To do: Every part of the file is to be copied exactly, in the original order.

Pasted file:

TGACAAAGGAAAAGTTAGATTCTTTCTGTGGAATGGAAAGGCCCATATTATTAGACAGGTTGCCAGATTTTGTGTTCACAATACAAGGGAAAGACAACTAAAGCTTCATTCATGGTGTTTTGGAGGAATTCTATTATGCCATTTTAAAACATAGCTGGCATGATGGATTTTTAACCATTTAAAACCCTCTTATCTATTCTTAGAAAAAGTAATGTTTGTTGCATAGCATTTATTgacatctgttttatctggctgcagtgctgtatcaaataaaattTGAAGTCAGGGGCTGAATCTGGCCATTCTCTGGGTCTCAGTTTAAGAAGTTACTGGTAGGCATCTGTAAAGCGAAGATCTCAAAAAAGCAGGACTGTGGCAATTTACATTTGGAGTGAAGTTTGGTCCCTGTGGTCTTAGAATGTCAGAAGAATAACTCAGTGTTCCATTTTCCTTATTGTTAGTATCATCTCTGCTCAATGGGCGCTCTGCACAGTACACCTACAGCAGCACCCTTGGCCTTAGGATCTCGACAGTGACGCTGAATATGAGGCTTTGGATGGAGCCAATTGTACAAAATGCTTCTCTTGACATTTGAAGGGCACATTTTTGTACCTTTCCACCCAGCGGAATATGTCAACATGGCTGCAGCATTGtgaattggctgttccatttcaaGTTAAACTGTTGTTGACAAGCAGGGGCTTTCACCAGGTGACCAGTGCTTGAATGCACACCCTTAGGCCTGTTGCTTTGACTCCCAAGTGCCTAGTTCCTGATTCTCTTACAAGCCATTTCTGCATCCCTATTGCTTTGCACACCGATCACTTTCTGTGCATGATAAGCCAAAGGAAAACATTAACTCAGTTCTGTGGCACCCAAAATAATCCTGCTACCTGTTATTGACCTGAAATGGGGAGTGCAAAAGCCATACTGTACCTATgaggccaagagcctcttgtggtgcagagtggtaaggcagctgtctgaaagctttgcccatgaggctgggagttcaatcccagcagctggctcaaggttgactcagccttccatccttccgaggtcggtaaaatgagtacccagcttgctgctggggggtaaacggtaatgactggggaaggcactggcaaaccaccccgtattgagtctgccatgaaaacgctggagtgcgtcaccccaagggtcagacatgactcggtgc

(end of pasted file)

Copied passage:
TGACAAAGGAAAAGTTAGATTCTTTCTGTGGAATGGAAAGGCCCATATTATTAGACAGGTTGCCAGATTTTGTGTTCACAATACAAGGGAAAGACAACTAAAGCTTCATTCATGGTGTTTTGGAGGAATTCTATTATGCCATTTTAAAACATAGCTGGCATGATGGATTTTTAACCATTTAAAACCCTCTTATCTATTCTTAGAAAAAGTAATGTTTGTTGCATAGCATTTATTgacatctgttttatctggctgcagtgctgtatcaaataaaattTGAAGTCAGGGGCTGAATCTGGCCATTCTCTGGGTCTCAGTTTAAGAAGTTACTGGTAGGCATCTGTAAAGCGAAGATCTCAAAAAAGCAGGACTGTGGCAATTTACATTTGGAGTGAAGTTTGGTCCCTGTGGTCTTAGAATGTCAGAAGAATAACTCAGTGTTCCATTTTCCTTATTGTTAGTATCATCTCTGCTCAATGGGCGCTCTGCACAGTACACCTACAGCAGCACCCTTGGCCTTAGGATCTCGACAGTGACGCTGAATATGAGGCTTTGGATGGAGCCAATTGTACAAAATGCTTCTCTTGACATTTGAAGGGCACATTTTTGTACCTTTCCACCCAGCGGAATATGTCAACATGGCTGCAGCATTGtgaattggctgttccatttcaaGTTAAACTGTTGTTGACAAGCAGGGGCTTTCACCAGGTGACCAGTGCTTGAATGCACACCCTTAGGCCTGTTGCTTTGACTCCCAAGTGCCTAGTTCCTGATTCTCTTACAAGCCATTTCTGCATCCCTATTGCTTTGCACACCGATCACTTTCTGTGCATGATAAGCCAAAGGAAAACATTAACTCAGTTCTGTGGCACCCAAAATAATCCTGCTACCTGTTATTGACCTGAAATGGGGAGTGCAAAAGCCATACTGTACCTATgaggccaagagcctcttgtggtgcagagtggtaaggcagctgtctgaaagctttgcccatgaggctgggagttcaatcccagcagctggctcaaggttgactcagccttccatccttccgaggtcggtaaaatgagtacccagcttgctgctggggggtaaacggtaatgactggggaaggcactggcaaaccaccccgtattgagtctgccatgaaaacgctggagtgcgtcaccccaagggtcagacatgactcggtgc